1.3. What strengths does the union have in its position?
There are many topics that could be understood as strengths or weaknesses for both union and city, but the conclusion of strength or weakness could quickly change according in how the actions and the problem evolve. For example, Vancouver residents; they could be considered a weakness for the union regarding the claim in the salary increase should be paid by the taxpayer (residents), but also it could be considered a strengths regarding the effect of non garbage collection could have in the city (e.g.: health, smell, etc) because of the city administrator incapacity of negotiate or persuade the union to enter in an agreement.
The time is another variable that it could play a significant role for both union and city. Also it could play as strength or weakness according to the evolution of the successes.
Elections, the city administrator behaviour and actions are very sensitive to time elections. If the union is able to manage this topic, it could be a strong strength, but if the union is not able to manage this topic, the city administrators could capitalize this conflict for getting more taxpayer support. Again, the end is open.
Communication is a key tool in this problem. Who is able to better communicate its position showing the hardness, non capacity, willingness, or predisposition to enter in an agreement from the other part it could win a lot of support. Again, communication could be a strength or weakness according to the way that is managed. This tool is extremely sensitive in this problem and with very fluctuant outcomes. For example we could see in the news title “Vancouver civic strike continues; Garbage lines streets, rat population increases” this two side effect. Someone could think it is responsibility of the city to take care of the population health and they are not doing a good job here. Or other person could directly accuse to the union for expose to health risk to the population because of the extreme action. Corporate Author (2008).
1.4. If you were a labour relations consultant, would you agree with the present strategy? What alternatives, if any, would you propose?
For the point of view of the union, to arrive to the present strategy of strike means that failed any other strategy. The point that it is very difficult of understanding for the union is the huge increment that they are claiming. This looks a strong point for the city to harden its position. So, in case of being a labour relations consultant, I don’t completely agree with this strategy, it is very easy for the city to put the taxpayer against the union claims.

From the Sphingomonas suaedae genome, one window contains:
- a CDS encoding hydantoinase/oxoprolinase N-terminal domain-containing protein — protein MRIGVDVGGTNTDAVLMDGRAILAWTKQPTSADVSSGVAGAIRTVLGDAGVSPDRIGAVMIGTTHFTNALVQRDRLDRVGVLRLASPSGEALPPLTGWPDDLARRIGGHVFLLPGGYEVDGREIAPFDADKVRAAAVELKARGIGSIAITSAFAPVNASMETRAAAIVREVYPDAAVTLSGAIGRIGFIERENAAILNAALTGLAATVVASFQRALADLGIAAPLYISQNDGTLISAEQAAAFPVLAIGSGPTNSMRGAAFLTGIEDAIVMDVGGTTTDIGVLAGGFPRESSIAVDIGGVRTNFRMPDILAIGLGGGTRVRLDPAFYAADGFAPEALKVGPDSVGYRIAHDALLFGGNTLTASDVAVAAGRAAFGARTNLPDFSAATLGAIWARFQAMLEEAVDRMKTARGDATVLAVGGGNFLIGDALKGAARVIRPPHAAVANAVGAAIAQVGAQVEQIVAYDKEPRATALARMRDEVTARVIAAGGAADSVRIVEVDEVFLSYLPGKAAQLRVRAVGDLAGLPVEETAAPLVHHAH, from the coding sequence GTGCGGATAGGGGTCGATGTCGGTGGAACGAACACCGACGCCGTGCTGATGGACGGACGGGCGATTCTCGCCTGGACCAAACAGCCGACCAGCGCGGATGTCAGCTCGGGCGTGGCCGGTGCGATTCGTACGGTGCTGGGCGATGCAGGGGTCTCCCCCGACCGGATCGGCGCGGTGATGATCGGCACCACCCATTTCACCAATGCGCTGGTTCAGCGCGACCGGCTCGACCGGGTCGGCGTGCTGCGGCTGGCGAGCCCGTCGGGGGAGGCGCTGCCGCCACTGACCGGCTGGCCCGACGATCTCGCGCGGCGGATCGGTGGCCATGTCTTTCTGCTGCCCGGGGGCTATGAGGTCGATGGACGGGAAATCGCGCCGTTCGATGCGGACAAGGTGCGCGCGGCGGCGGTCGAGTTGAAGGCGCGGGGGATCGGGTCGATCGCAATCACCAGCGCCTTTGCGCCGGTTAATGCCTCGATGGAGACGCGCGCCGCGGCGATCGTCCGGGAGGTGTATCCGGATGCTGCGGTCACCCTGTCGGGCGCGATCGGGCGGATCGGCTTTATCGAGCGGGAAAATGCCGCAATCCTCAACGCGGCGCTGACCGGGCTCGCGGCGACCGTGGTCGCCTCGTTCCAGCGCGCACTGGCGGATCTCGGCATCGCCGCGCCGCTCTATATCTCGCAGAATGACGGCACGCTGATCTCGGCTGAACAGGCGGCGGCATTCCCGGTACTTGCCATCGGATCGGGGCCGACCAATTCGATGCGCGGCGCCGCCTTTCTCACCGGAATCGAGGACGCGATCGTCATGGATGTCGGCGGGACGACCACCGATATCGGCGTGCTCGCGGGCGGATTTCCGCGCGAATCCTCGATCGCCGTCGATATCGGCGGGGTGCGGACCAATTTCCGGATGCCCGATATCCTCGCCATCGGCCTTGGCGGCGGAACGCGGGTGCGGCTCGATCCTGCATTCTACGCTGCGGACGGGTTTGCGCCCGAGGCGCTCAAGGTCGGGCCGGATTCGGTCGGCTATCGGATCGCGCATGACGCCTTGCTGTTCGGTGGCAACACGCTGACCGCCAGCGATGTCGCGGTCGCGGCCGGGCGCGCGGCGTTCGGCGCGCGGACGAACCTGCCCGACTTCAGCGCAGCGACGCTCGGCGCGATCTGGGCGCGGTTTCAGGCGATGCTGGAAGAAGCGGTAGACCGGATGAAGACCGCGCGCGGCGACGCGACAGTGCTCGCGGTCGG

If we see the final result for the salary increase (17.5-per cent wage increase over five years) and we compare with the initial claim (17 percent increase over two years), we see that the union has give up a lot.
I would propose a different strategy. If the union could live with around of 3.5% of increase per year, I would suggest start claiming between 4.5 and 5% per year over a period of 3 years plus other benefits such as more vacation, improve or start a retirement plan, more money for training, more money for new equipment that facilitate the job of the workers, more rest time, better insurance plan, better health care plan, etc. Then, the union could rank all this claims in the level of concession that could give up in the negotiation process. Once the negotiation starts, the union could shows a good predisposition to arrive at an agreement giving up something in exchange.
If the city does not show predisposition to arrive at an agreement, I would suggest the possibility of call a mediator. For the union, to get the 3.5% of increase per year looks to be easy to support base of the macro-economic conditions and other unions achievements.
Finally, I would suggest to take a lot of caution in the decision of go to strike of any other action that means an strong damage for third parts such as population, taxpayer, etc; the support of these group is extremely volatile.